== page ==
Belief Beat

Coverage has snowballed in the week since conservative broadcaster Glenn Beck called on Christians to “run as fast as you can” if their churches preach about social or economic justice, which he defines as code words for Communism and Nazism. Summarized in Laurie Goodstein’s New York Times story today, angry backlash has come from a range of Christian leaders and organizations, ranging from the outraged Sojourners antipoverty group to offended members of Beck’s own Church of Latter-day Saints (the Mormons).

GetReligion’s Sarah Pulliam Bailey complains the coverage so far has focused on predictable reactions from Beck’s usual opponents, although several evangelical and conservative Christian groups also prominently advocate some form of social justice on their Web sites and in their charitable activities.

Interestingly, this includes Beck’s own church, reports the Arkansas Democrat-Gazette’s Frank Lockwood, at Bible Belt Blogger. After searching the official LDS site for the terms “social justice,” “economic justice,” and “social gospel,” Lockwood has advised the Fox News personality to “head for the hills!”

Do you agree?

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The Texas textbook wars are underway: the State Board of Education spent hours yesterday clashing over its public school social studies standards, including how to teach students about religious freedom and separation of church and state.

Republicans rejected a Democrat-backed motion that the Bill of Rights curriculum include teaching students to “examine the reasons the Founding Fathers protected religious freedom in America by barring government from protecting or disfavoring any particular religion over all others.” Other partisan disputes– also ultimately decided by the 15-member board’s conservative majority — included how to teach about race relations and the contributions of minorities, the impact of taxes and regulations on America’s economy, and the Second Amendment right to bear arms.

As the Dallas Morning News explains, in addition to the 4.7 million public school students in Texas impacted by the board’s decisions, these changes also influence the curriculum in thousands of schools in other states, because

The growing Catholic sex abuse scandals in Germany – Pope Benedict’s homeland – and the Netherlands are making headlines all over the world, just as the Vatican had started to emerge from the furor over abuse of children in Ireland, Australia, America and elsewhere. The German story has a personal link to the pontiff: some of the accusers had belonged to a choir led by Benedict’s brother, the Rev. Georg Ratzinger, for 30 years.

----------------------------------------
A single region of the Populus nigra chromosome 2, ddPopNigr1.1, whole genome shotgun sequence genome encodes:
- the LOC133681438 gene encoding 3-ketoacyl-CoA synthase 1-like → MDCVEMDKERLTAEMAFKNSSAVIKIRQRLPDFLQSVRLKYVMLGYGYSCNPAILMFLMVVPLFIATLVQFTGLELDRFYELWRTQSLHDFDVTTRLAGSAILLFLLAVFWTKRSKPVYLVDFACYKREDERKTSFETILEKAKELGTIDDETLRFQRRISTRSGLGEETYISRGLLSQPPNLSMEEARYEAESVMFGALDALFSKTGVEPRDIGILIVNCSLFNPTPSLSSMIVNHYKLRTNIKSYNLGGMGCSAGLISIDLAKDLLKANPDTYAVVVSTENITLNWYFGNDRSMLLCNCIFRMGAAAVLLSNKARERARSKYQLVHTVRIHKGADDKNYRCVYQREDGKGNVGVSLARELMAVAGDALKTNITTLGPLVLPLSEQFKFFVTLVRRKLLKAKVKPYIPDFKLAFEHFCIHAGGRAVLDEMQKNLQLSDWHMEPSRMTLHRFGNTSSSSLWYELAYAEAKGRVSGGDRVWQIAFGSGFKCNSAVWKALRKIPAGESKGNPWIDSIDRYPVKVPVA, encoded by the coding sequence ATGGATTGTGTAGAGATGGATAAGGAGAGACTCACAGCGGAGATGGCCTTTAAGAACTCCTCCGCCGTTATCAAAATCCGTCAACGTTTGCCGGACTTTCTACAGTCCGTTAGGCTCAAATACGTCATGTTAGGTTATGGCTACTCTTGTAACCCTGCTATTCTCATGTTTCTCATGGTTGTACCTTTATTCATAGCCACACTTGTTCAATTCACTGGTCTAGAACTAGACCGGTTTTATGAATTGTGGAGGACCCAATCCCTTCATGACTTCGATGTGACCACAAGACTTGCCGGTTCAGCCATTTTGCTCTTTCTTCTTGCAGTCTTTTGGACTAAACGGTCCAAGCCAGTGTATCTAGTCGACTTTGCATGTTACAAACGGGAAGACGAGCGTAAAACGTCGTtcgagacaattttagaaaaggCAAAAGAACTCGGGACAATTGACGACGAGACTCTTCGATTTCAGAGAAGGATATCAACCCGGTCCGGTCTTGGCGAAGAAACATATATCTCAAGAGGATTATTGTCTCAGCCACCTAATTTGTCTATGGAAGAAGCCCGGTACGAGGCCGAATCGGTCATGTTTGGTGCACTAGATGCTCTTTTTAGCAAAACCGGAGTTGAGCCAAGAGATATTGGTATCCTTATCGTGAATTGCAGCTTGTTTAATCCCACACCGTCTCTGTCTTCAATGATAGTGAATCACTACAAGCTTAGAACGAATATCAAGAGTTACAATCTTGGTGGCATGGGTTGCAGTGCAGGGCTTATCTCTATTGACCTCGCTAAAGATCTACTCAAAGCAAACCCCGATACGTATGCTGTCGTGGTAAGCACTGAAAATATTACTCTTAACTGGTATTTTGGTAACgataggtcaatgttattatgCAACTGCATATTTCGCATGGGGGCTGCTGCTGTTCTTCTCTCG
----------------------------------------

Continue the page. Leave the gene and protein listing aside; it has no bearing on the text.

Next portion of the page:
So far, coverage has floated three theories for the ongoing allegations of pedophilia and physical abuse. As usual, some are questioning the Catholic Church’s celibacy mandate for clergy (except for Eastern Catholics and married converts). The Holy See’s own daily newspaper has a story about whether the dearth of women in church governance plays a role, positing that the “veil of masculine secrecy” contributes to cover-ups. And several exorcists are debating whether the Devil has infiltrated the Vatican.

As my former colleague Gary Stern notes over at Blogging Religiously, these are dark days for Pope Benedict – and some fear that it’s just the beginning.

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The concept of separation of church and state may polarize politicians, but when it comes to access to the White House, it seems a range of religious leaders have President Obama’s ear — whether it’s to help shape policy or just offer spiritual guidance.

The President’s Advisory Council on Faith-based and Neighborhood Partnerships, a diverse panel of 25 members who just wrapped up their one-year term, has presented a hefty list of recommendations on how the government can better work with faith-based groups to tackle poverty, interfaith relations, the environment and broken homes. The commission also wants clearer guidelines on church-state separation in faith-based funding, according to this JTA story.

Coincidentally, Religion News Service just ran an interesting feature profiling seven people who informally make up Obama’s “spiritual Cabinet” – five Protestants (including two women), one Catholic, and one Muslim. According to the story, they have been providing the president with spiritual guidance, both personally and in terms of shaping policies that involve interfaith relations and moral issues.

“In God We Trust,” indeed. Thoughts?

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